Elfrida Andrée achieved new feats during her final year of life. In 1897 she took over the planning and implementation of the public concerts of Göteborgs Arbetarinstitut (workers’ institute) and, along with her niece Elsa Stenhammar she held approximately 600 concerts, several of which were collaborations with Elsa’s cousin Wilhelm Stenhammar. She also gave organ concerts and in 1905 she also took on the role of cantor at the cathedral.
Elfrida Andrée has left us with 100 pieces of music, including the opera Fritiofs saga, 1895, for which Selma Lagerlöf wrote the libretto. The opera is composed in a mix of styles: late-romantic German with a hint of Wagnerian influences. Elfrida Andrée did not live to see it performed but during recent years it has enjoyed a certain renaissance, for instance through the Wermland Opera’s performance of it in 2013. Elfrida Andrée also wrote two symphonies in 1869 and 1879, composed in the German romantic style in the tradition of Felix Mendelssohn’s orchestral music. Her chamber music also resembles Mendelssohn, with the added input of Swedish folk romanticism. Of her pieces for piano and organ it is her organ symphony in b-minor, 1892, which is the most noteworthy. Of her vocal pieces, her two Swedish masses, 1902 and 1903, stand out. Elfrida Andrée’s music was only available in manuscript form until the mid-1990s, but since then several have been published.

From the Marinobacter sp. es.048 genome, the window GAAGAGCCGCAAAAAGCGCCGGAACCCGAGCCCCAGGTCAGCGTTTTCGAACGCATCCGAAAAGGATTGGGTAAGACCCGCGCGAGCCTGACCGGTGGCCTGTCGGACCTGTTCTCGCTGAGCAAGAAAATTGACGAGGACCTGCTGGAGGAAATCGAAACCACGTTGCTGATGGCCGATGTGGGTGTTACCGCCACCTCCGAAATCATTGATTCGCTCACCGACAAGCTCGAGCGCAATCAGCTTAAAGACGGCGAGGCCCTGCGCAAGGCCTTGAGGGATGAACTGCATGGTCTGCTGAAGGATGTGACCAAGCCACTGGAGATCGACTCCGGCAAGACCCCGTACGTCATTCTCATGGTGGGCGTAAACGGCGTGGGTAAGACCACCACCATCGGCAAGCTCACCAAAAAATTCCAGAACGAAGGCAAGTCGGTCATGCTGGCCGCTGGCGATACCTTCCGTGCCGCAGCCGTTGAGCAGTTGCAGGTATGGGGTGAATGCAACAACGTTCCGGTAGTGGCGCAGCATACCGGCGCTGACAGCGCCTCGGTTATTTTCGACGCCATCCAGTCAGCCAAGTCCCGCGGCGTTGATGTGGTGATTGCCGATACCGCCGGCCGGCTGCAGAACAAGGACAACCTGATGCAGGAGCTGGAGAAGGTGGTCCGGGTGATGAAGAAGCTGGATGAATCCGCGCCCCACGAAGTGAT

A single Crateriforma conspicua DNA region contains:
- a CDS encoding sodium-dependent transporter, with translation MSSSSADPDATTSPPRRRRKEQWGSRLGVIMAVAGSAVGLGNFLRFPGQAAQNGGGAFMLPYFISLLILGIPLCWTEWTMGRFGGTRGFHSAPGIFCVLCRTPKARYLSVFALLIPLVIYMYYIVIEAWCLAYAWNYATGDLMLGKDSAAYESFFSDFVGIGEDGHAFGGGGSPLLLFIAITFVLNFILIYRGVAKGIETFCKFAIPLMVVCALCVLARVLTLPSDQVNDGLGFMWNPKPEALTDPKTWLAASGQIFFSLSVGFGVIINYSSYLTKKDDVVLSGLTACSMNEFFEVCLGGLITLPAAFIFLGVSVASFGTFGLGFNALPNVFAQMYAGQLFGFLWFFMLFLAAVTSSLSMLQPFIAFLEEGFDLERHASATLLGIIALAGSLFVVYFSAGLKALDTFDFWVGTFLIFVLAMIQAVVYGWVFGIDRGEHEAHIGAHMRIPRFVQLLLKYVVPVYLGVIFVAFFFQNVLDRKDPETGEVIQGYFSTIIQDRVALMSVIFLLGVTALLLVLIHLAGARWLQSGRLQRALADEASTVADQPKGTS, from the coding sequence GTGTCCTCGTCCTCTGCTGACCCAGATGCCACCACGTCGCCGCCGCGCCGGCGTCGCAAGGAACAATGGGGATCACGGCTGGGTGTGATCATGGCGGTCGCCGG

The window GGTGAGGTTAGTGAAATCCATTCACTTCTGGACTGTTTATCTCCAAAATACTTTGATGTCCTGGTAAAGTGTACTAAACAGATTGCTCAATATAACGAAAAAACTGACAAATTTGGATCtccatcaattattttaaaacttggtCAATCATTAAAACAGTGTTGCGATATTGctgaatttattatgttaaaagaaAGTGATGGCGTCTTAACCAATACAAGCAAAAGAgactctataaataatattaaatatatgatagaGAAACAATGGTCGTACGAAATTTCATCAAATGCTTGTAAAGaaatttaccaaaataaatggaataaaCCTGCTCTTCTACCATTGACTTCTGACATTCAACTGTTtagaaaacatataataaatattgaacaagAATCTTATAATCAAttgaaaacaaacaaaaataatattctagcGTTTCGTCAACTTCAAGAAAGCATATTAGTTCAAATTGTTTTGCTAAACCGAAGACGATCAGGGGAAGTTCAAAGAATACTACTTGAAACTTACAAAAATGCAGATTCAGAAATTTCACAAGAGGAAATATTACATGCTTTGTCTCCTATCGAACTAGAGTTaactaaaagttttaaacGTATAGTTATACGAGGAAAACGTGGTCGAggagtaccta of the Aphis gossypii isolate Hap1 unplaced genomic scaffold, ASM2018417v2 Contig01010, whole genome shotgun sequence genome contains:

Elfrida Andrée was a pioneer and a role model. The second female cathedral organist was employed in Skara, in 1987, a full 120 years after Elfrida Andrée’s period in Gothenburg. A matter of related interest is that a list of all the public school teachers, organists, cantors, and bell ringers then active in Sweden which was published in 1889 shows that only in Gothenburg could one find several women who were organists. They had all been trained and examined by Elfrida Andrée.
Elfrida Andrée was and remains a role model of composers. In 1921 she was elected onto the newly established Föreningen Svenska Tonsättare (Association of Swedish Composers), which had been set up in 1918 and up to 1970 only had three female members. Elfrida Andrée’s music was rarely played before 1990. However, during the most recent decades her music has come to be played in orchestral concerts, on the radio, in churches, and at chamber music concerts.
Elfrida Andrée died in Gothenburg in 1929. She is buried at Norra begravningsplatsen (the Northern Cemetery) in Solna.